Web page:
Heber Springs triathlon: Racers take on a trio of challenges

Linda Hicks Originally Published October 10, 2013 at 12:00 a.m.
Updated October 8, 2013 at 10:02 p.m.
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HEBER SPRINGS — A couple hundred people are expected to put their physical endurance to the test by biking, running, and swimming their way to the finish line for the sixth annual Heber Springs Tri the Lake Triathlon.

On Sunday, competitors from at least six states will swim, bike and run in the event, which will begin with a 500-yard swim at Sandy Beach on Greers Ferry Lake, followed by a 13-mile bike course with one significant climb and descent, and finish with a 3.4-mile run.

“It is exhausting,” said Mary Margaret Couch, executive director of Downtown Heber Springs, an event sponsor. “But only a couple of people haven’t finished the entire thing. Last year, we had 30 mph winds, and 98 percent finished.”

“Safety is first always,” Couch said, “We go rain or shine. The only thing that stops us is lightning.”

However, she said, if it rains and there are slick roads, the course may be altered for safety purposes.

The road is in excellent shape for the bike ride, Couch said, with sections of it being paved in the last few years. But there will be no “aid stations” on the bike course, so participants need to carry what they need. There will be a lead-and-sweep vehicle, though, for safety. On the run, aid stations will be located about every mile, she said, and will be stocked with ice, water and sports drinks.

Couch said the winning strategy is different for all participants. They can compete as individuals soloing in all the competitions or as two-person or three-person teams with only one person competing in the individual challenges.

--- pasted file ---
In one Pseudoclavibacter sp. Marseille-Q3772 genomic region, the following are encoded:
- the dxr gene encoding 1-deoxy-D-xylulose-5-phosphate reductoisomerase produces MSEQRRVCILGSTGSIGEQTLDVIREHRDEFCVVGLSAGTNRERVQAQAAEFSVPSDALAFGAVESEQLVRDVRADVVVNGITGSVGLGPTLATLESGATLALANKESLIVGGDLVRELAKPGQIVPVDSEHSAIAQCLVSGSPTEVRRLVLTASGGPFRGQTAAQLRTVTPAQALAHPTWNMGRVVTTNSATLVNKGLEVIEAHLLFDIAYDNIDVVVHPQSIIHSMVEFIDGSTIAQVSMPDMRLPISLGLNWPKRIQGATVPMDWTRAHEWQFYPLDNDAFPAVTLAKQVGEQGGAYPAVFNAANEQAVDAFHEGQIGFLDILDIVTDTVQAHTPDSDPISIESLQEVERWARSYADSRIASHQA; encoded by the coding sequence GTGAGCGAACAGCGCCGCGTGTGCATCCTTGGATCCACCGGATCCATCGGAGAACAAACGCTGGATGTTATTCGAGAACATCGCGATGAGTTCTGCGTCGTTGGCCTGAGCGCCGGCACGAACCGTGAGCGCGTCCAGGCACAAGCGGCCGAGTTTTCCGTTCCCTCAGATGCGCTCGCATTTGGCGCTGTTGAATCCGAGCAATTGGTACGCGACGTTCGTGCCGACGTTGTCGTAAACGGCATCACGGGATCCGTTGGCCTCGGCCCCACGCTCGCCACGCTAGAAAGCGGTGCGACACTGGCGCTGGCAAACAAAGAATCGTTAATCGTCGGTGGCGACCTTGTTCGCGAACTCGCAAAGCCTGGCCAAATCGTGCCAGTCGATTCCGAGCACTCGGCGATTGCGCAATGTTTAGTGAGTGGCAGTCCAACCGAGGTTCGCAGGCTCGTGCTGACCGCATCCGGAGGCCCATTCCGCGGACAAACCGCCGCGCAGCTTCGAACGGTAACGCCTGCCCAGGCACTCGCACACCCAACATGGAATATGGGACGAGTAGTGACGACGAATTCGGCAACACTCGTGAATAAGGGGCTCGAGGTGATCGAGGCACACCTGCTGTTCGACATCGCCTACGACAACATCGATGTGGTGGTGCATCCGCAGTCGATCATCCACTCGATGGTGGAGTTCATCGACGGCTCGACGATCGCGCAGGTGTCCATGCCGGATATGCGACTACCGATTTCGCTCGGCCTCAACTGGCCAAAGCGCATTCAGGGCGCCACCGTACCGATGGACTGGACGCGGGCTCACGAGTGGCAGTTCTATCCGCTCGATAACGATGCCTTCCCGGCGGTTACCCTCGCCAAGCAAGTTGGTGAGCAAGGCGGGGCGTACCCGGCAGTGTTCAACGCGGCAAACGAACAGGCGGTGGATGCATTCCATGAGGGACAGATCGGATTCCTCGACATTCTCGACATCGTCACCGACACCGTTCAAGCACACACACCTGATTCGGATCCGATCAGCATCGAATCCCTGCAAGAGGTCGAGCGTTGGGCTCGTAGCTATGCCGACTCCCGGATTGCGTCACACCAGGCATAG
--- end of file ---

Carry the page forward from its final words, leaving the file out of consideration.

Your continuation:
After a swim, some change into dry clothes, while others “just throw on tennis shoes and get on their bike and ride.”

A USA Triathlon event, Couch said, the competition is produced by DLT Events. For a timed event, she said, participants wear ankle bracelets with chips recording the time.

Each year, Couch said, there have been 150 to 200 entrants from about six states, with the youngest being 12 and the oldest being about 70. Last year, a father-daughter team met in Heber Springs to compete — one traveling from Florida, the other from Nebraska.

From 80 to 100 volunteers will help with the event, she said, including emergency personnel and the Heber Springs High School track team, as well as massage therapists to work on participants’ sore muscles.

Competitors can preregister or register the morning of the event, Couch said. She plans to be on the beach by 5:30 a.m. to take care of last-minute details and registrants.

Spectators, she said, need to be parked by 7:15 a.m. in the Sandy Beach area, and they are advised to bring chairs.

Following the competition, awards will be presented at about 10:45 a.m.

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